Overview of the USAF’s KC-Y / KC-Z next-gen aerial refueler
The new hotness in aviation is electric flight, but it’s going to take a little time before the technology catches up to the real-world needs of civilian and military aviation. Just as electric ground vehicles have a hard time competing apples-to-apples in some areas of transportation infrastructure built over 120-plus years on fossil fuels, there is currently no realistic substitute for jet fuel and avgas that can meet the requirements of larger scale civilian air travel and military applications.
Times are indeed changing, and new technology is in the works, including major efforts in electrification. But in the meantime, keeping the free world’s eyes in the sky during peacetime, and a large fleet of badass fighter jets, bombers, electronic warfare assets, directed energy platforms, and surveillance aircraft airborne in times of conflict, requires several million metric buttloads of tasty, liquid hydrocarbons. (Fun trivia fact: the US Air Force consumes roughly 2 billion gallons of aviation fuel annually.)
That’s where aerial refueling/tanker platforms such as the KC-135 Stratotanker, the KC-10 Extender, the KC-46 Pegasus, and their potential replacement (currently termed the KC-Y or KC-Z) come in. Let’s get you up to speed.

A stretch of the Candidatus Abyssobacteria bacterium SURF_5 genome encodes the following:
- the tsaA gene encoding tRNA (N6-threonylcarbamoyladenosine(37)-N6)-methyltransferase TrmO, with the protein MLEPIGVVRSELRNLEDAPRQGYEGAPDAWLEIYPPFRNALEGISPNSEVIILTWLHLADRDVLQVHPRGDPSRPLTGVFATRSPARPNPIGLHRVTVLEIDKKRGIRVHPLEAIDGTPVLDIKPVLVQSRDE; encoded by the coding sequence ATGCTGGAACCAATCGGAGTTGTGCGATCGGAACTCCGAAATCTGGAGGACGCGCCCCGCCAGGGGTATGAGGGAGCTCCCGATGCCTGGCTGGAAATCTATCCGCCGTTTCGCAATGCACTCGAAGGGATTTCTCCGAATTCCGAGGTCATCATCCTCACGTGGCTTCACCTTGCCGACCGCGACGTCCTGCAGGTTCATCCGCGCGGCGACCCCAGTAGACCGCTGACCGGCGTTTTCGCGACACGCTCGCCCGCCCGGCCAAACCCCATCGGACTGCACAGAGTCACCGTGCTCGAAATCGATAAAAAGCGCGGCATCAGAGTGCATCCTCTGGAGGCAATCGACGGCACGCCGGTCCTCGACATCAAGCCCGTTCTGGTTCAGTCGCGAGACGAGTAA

The need for a next-gen aerial refueler (KC-Y/KC-Z)
The US military is constantly balancing the practical need to stay at the forefront of technological capability against budgetary constraints and political pressure. The Department of Defense has approved massive upgrades to the US’s Ground Based Strategic Deterrent system (GBSD), 6th-gen fighter aircraft (NGAD), Future Long Range Assault Aircraft (FLRAA), Future Attack Reconnaissance Aircraft (FARA), Airborne Early Warning & Control (AEW&C) aircraft, and more, but the USAF has come under pressure in its requests for a next-generation aerial tanker aircraft capable of meeting the needs of current and future aircraft refueling.
As recently as June 2021, the USAF was launching a bid process for the KC-Y aircraft, intended to bridge the gap between the current KC-135s, KC-10s, and KC-46s in service, and the future KC-Z refueler. Per Air Data News, “The KC-Y program is considered a transitional aircraft until the Advanced Air Refueling Tanker project, know (sic) as KC-Z, advances. The US Air Force is considering ordering an unmanned aircraft that can use stealth to enhance its survival in a conflicting environment.”